I think my great-grandmother and grandmother were very brave to come to the United States without speaking any English at all. My great-grandmother was a widow and my grandmother, her only child, was just six years old.
It was 1910, and my great-grandfather had passed away. My great-grandmother was struggling trying to manage his wine business in Lisbon, Portugal, but became discouraged when she realized that people were stealing from her. She decided that it was time to sell everything, the business and all, and move to America.
My great-grandmother and her daughter Maria Natalia, my grandmother, immigrated to New Bedford, Massachusetts where there was a large Portuguese community involved in the whaling and fishing industries of the late 1800s and early 1900s. My great-grandmother bought a boarding house and rented rooms to Portuguese sailors and fishermen thus ensuring that she could get by without speaking much English, and be home to care for her young daughter Maria Natalia.
When she was a young woman, Maria Natalia met a man from Mexico, another immigrant, fell in love and got married. They had a daughter, my mother, and by now were living in New York City. Of course my great-grandmother lived with the young couple, she helped by watching my mother during the day while my Grandma Maria Natalia was out. Sometimes at night when Grandma Maria Natalia and Grandpa Pablo wanted to go to the movies, they would sneak out the window and leave my mother asleep, without telling my great-grandmother. This was because my great-grandmother did not want to babysit all day and all night, too!
When my mother grew up, she went to college and earned an AA degree, plus she was in the US Marines and participated in the war effort during World War II. After the war in 1947, my mother decided to move to Mexico because she wanted to learn Spanish. Her father was from Mexico and that may have prompted her desire to study Spanish. While in Mexico she met a man and got married. Her new husband was an emigrant from Poland to Mexico. And so, this is where I was born, in Mexico.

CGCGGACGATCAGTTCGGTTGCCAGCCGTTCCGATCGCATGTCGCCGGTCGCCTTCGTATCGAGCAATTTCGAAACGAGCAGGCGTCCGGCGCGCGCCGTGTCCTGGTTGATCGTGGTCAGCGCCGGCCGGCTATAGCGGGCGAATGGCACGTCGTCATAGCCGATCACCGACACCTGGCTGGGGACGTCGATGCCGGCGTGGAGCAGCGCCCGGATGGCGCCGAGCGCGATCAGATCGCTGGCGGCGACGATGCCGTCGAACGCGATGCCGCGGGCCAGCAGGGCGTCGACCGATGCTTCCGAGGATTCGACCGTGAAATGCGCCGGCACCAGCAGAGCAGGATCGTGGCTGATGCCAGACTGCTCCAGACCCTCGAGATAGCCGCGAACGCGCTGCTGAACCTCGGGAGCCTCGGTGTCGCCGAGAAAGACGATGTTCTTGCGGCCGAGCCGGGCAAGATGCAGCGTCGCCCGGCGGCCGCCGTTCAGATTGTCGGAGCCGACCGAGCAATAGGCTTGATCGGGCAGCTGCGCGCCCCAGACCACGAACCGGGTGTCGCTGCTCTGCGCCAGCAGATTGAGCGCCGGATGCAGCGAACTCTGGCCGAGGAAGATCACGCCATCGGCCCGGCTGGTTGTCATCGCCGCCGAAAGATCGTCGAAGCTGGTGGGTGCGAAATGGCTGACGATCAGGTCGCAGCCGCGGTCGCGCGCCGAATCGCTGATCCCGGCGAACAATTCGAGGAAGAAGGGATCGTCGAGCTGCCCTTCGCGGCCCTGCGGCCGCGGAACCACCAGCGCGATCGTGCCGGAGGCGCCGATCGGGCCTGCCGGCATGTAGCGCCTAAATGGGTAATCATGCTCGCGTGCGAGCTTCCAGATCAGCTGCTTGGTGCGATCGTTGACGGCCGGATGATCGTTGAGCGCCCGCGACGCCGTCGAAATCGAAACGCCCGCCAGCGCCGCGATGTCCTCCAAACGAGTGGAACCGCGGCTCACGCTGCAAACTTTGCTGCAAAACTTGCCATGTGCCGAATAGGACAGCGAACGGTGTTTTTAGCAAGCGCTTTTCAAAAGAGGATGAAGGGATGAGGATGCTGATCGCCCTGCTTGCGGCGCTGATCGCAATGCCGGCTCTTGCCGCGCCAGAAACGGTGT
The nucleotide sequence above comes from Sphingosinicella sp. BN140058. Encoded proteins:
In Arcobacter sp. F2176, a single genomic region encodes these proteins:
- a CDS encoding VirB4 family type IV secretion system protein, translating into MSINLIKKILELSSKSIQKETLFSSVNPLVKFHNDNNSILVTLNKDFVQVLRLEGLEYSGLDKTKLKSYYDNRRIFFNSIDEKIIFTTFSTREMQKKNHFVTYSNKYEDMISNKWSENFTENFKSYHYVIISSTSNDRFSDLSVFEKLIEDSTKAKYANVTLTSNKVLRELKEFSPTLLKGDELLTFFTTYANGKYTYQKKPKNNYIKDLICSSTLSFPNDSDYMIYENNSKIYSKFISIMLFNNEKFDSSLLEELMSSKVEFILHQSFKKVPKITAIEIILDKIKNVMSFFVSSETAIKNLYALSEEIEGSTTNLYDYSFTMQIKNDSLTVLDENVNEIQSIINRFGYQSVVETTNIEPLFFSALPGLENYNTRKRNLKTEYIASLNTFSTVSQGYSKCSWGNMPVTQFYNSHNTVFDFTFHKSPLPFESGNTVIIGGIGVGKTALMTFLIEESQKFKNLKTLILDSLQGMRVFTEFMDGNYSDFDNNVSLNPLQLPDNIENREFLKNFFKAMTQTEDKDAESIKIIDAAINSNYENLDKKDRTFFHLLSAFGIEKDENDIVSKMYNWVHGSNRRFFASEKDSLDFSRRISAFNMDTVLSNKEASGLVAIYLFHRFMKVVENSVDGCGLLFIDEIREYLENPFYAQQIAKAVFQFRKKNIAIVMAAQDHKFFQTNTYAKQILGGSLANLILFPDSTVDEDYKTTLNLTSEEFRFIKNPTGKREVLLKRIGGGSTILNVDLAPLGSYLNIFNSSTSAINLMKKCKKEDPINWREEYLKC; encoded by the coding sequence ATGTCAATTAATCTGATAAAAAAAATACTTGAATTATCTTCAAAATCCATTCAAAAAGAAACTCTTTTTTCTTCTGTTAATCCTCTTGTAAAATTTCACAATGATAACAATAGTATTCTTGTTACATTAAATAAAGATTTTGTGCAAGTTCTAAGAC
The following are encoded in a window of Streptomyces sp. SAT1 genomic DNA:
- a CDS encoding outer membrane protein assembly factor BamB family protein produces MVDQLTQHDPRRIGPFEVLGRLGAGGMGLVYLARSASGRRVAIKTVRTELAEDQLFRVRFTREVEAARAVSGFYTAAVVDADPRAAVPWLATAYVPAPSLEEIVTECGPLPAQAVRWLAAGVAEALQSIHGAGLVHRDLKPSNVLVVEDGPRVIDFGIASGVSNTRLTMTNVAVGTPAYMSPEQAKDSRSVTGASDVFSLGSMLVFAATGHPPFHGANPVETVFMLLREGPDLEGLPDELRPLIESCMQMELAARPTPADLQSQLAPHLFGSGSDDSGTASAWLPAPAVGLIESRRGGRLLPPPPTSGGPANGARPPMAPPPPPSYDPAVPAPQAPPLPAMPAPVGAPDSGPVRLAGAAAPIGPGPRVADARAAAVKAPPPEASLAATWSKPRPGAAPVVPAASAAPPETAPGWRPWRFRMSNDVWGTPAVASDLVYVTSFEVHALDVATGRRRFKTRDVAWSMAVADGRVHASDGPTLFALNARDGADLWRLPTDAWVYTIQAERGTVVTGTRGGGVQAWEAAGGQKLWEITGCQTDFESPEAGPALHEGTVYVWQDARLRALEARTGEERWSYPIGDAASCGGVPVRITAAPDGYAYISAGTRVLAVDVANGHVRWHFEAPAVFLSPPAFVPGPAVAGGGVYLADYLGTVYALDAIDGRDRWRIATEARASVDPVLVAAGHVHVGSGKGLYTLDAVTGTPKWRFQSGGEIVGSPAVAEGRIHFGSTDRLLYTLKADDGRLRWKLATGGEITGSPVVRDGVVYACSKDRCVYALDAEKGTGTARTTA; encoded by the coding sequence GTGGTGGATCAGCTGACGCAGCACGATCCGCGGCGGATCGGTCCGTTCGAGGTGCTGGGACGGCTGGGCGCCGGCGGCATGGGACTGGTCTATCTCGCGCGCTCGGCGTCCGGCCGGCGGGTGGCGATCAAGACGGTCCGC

My Grandma Maria Natalia and Grandpa Pablo moved to Mexico when they retired in order to be near their daughter and husband, and grandchildren (my siblings and me), so I was lucky to have gotten to know her while I was growing up.
By the time that I was born, it had been well over 50 years since my Grandma Maria Natalia had lived in Portugal as a little girl, and yet we still kept some Portuguese traditions in our lives. We ate fish every Friday, and Grandma also would cook Bacalao, a delicious Portuguese salted cod dish, for holiday dinners. We also used some Portuguese words in our vocabulary such as fofo which means bottom, and bafio which is the smell of humidity.
My Grandma Maria Natalia lived to be 92 years old. She died in Chula Vista, California in 1996.
When I was 27 years old, I emigrated from Mexico to the US for my job with Hewlett Packard. I married, and stayed and raised my family here in Palo Alto.
Each of the last four generations of my maternal line was an immigrant; you might say it has been a tradition in our family. To list the generations, there were my great-grandmother and grandmother who came to America from Lisbon, my grandmother who later immigrated to Mexico, my mother who emigrated from New York to Mexico, and then me, who went from Mexico back to America. Plus both my father and grandfather were immigrants as well. We are, like many, a family of immigrants.
Maria Natalia Diaz’s story was told by her granddaughter, Paula Collins, to MadeIntoAmerica.org for the YMCA Diversity Day in October 2014, and written up by Carolyn Williams, November 2015.